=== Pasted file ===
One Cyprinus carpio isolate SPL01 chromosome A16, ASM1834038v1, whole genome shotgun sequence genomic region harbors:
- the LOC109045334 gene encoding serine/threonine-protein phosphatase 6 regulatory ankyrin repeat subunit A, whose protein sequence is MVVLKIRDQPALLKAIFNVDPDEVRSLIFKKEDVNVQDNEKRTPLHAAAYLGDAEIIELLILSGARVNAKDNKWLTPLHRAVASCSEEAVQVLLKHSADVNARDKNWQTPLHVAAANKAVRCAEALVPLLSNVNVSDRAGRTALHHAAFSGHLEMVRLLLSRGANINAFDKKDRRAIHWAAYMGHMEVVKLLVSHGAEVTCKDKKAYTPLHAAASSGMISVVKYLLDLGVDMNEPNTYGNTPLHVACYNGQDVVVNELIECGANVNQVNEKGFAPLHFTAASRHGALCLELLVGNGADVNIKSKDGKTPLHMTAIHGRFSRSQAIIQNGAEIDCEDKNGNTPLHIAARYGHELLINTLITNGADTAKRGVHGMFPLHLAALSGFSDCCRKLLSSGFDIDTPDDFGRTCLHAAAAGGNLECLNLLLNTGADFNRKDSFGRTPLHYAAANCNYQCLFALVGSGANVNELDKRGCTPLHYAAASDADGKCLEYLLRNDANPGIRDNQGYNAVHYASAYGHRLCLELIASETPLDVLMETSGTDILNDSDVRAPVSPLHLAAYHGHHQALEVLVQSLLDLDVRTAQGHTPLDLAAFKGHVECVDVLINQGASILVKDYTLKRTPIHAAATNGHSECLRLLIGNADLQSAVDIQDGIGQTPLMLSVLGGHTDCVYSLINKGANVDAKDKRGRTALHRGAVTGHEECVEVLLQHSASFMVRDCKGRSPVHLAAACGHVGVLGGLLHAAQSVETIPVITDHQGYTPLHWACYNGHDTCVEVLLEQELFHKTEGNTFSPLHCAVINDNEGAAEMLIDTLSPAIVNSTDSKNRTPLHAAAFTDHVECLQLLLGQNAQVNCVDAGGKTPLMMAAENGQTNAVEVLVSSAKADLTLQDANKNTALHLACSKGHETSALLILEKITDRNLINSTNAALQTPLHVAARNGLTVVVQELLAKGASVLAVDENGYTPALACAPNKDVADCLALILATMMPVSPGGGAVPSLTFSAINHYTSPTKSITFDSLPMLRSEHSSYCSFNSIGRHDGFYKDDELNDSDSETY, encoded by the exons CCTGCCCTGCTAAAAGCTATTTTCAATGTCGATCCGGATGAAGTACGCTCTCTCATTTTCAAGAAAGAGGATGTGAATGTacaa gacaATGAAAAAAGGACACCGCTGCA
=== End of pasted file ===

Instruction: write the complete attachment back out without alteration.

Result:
One Cyprinus carpio isolate SPL01 chromosome A16, ASM1834038v1, whole genome shotgun sequence genomic region harbors:
- the LOC109045334 gene encoding serine/threonine-protein phosphatase 6 regulatory ankyrin repeat subunit A, whose protein sequence is MVVLKIRDQPALLKAIFNVDPDEVRSLIFKKEDVNVQDNEKRTPLHAAAYLGDAEIIELLILSGARVNAKDNKWLTPLHRAVASCSEEAVQVLLKHSADVNARDKNWQTPLHVAAANKAVRCAEALVPLLSNVNVSDRAGRTALHHAAFSGHLEMVRLLLSRGANINAFDKKDRRAIHWAAYMGHMEVVKLLVSHGAEVTCKDKKAYTPLHAAASSGMISVVKYLLDLGVDMNEPNTYGNTPLHVACYNGQDVVVNELIECGANVNQVNEKGFAPLHFTAASRHGALCLELLVGNGADVNIKSKDGKTPLHMTAIHGRFSRSQAIIQNGAEIDCEDKNGNTPLHIAARYGHELLINTLITNGADTAKRGVHGMFPLHLAALSGFSDCCRKLLSSGFDIDTPDDFGRTCLHAAAAGGNLECLNLLLNTGADFNRKDSFGRTPLHYAAANCNYQCLFALVGSGANVNELDKRGCTPLHYAAASDADGKCLEYLLRNDANPGIRDNQGYNAVHYASAYGHRLCLELIASETPLDVLMETSGTDILNDSDVRAPVSPLHLAAYHGHHQALEVLVQSLLDLDVRTAQGHTPLDLAAFKGHVECVDVLINQGASILVKDYTLKRTPIHAAATNGHSECLRLLIGNADLQSAVDIQDGIGQTPLMLSVLGGHTDCVYSLINKGANVDAKDKRGRTALHRGAVTGHEECVEVLLQHSASFMVRDCKGRSPVHLAAACGHVGVLGGLLHAAQSVETIPVITDHQGYTPLHWACYNGHDTCVEVLLEQELFHKTEGNTFSPLHCAVINDNEGAAEMLIDTLSPAIVNSTDSKNRTPLHAAAFTDHVECLQLLLGQNAQVNCVDAGGKTPLMMAAENGQTNAVEVLVSSAKADLTLQDANKNTALHLACSKGHETSALLILEKITDRNLINSTNAALQTPLHVAARNGLTVVVQELLAKGASVLAVDENGYTPALACAPNKDVADCLALILATMMPVSPGGGAVPSLTFSAINHYTSPTKSITFDSLPMLRSEHSSYCSFNSIGRHDGFYKDDELNDSDSETY, encoded by the exons CCTGCCCTGCTAAAAGCTATTTTCAATGTCGATCCGGATGAAGTACGCTCTCTCATTTTCAAGAAAGAGGATGTGAATGTacaa gacaATGAAAAAAGGACACCGCTGCA